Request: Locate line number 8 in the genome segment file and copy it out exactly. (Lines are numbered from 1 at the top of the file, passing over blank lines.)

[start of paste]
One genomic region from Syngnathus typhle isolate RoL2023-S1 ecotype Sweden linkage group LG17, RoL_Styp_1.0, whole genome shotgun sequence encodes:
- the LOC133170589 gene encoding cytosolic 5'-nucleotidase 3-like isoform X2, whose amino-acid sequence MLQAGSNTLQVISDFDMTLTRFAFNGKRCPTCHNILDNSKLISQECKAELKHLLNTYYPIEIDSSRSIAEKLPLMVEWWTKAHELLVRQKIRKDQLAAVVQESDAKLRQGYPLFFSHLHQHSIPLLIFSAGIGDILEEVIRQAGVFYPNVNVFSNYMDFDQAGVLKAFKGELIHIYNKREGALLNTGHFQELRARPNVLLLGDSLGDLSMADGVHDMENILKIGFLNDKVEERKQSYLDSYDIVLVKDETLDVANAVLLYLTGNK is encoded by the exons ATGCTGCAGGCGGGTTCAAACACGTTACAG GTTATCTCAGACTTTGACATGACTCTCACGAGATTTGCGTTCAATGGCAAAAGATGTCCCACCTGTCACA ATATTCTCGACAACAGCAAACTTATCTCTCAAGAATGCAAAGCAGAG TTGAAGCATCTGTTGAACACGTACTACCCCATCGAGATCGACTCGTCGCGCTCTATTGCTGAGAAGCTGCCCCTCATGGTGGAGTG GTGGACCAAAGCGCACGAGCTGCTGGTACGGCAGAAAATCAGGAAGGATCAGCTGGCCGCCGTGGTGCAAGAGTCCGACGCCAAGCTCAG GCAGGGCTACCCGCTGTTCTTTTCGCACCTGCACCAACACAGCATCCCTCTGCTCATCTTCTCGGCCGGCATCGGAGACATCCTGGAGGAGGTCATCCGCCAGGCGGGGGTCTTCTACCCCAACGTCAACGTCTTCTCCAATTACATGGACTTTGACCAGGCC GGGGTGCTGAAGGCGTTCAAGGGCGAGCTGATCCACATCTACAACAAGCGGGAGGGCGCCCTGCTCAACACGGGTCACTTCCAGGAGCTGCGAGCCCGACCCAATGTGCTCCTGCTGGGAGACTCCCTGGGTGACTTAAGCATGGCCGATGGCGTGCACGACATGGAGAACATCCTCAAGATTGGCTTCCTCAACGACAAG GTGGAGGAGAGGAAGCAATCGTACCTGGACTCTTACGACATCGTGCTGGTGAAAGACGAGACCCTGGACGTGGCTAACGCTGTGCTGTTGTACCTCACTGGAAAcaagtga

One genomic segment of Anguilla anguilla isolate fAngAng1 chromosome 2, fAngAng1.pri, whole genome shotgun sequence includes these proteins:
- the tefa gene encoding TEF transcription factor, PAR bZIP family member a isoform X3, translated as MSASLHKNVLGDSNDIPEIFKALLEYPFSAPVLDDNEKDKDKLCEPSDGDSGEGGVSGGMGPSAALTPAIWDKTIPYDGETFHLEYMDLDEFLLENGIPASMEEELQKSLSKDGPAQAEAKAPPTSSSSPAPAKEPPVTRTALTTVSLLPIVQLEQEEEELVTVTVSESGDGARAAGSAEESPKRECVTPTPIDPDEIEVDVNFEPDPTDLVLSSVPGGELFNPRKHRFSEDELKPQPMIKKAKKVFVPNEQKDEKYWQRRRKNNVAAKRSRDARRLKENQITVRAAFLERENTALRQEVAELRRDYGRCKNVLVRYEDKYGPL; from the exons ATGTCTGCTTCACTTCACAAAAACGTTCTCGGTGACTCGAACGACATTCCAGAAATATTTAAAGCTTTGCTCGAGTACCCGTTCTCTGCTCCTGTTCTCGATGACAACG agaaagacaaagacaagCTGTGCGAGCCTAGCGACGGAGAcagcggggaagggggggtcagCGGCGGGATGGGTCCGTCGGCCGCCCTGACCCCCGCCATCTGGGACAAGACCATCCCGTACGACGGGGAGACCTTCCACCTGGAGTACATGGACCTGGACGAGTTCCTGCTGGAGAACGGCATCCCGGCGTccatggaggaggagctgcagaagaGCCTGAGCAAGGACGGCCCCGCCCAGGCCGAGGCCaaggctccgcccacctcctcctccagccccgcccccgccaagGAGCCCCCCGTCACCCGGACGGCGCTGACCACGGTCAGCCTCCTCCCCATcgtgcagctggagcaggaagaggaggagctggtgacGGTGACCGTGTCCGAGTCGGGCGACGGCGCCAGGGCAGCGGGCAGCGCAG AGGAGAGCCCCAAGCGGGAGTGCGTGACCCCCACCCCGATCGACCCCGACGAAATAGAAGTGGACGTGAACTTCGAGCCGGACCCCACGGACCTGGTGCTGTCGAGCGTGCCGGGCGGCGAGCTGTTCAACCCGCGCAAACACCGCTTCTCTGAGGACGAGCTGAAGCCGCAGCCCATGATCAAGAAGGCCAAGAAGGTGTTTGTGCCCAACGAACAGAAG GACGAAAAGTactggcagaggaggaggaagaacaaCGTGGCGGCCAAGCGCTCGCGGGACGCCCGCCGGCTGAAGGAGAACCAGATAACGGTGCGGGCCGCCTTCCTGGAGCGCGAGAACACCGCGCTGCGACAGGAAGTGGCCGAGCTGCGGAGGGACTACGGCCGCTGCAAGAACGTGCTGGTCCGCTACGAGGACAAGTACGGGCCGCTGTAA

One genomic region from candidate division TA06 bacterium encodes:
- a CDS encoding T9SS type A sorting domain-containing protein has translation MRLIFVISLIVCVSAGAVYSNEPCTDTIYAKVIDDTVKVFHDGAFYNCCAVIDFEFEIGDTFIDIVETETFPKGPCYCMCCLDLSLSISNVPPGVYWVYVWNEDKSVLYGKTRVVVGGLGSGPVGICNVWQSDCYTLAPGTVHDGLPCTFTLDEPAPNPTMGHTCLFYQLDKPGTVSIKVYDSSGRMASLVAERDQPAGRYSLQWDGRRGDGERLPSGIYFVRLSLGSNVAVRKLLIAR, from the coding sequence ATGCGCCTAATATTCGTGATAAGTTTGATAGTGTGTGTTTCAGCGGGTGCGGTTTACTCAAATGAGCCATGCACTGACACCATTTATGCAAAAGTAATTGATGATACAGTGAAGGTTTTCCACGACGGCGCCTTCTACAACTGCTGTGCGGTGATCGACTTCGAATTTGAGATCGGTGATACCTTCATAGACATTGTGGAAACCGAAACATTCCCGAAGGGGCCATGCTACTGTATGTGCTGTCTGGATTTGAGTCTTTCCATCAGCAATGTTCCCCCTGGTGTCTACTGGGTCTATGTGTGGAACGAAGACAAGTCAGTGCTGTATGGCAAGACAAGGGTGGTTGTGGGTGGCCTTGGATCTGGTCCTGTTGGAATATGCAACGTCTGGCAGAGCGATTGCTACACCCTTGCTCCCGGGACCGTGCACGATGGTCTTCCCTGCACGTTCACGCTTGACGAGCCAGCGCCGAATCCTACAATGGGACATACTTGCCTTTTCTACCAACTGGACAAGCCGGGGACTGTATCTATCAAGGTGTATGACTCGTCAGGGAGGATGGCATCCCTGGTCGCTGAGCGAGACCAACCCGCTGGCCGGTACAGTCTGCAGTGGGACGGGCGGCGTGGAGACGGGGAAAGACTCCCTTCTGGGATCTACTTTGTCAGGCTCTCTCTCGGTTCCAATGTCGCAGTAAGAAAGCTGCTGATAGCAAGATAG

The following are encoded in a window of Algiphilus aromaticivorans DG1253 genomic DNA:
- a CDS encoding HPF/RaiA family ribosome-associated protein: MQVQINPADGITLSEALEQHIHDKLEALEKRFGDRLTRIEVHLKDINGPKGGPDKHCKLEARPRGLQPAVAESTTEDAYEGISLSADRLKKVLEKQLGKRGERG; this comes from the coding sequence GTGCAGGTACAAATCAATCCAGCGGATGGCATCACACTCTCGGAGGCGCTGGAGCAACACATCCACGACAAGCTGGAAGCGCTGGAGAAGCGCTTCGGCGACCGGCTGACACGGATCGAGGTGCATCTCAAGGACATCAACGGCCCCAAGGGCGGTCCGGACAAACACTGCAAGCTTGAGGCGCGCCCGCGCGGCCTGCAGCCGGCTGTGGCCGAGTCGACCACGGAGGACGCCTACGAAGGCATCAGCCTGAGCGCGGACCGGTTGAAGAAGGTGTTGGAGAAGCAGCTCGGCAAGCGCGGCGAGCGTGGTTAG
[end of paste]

- a CDS encoding HPF/RaiA family ribosome-associated protein: MQVQINPADGITLSEALEQHIHDKLEALEKRFGDRLTRIEVHLKDINGPKGGPDKHCKLEARPRGLQPAVAESTTEDAYEGISLSADRLKKVLEKQLGKRGERG; this comes from the coding sequence GTGCAGGTACAAATCAATCCAGCGGATGGCATCACACTCTCGGAGGCGCTGGAGCAACACATCCACGACAAGCTGGAAGCGCTGGAGAAGCGCTTCGGCGACCGGCTGACACGGATCGAGGTGCATCTCAAGGACATCAACGGCCCCAAGGGCGGTCCGGACAAACACTGCAAGCTTGAGGCGCGCCCGCGCGGCCTGCAGCCGGCTGTGGCCGAGTCGACCACGGAGGACGCCTACGAAGGCATCAGCCTGAGCGCGGACCGGTTGAAGAAGGTGTTGGAGAAGCAGCTCGGCAAGCGCGGCGAGCGTGGTTAG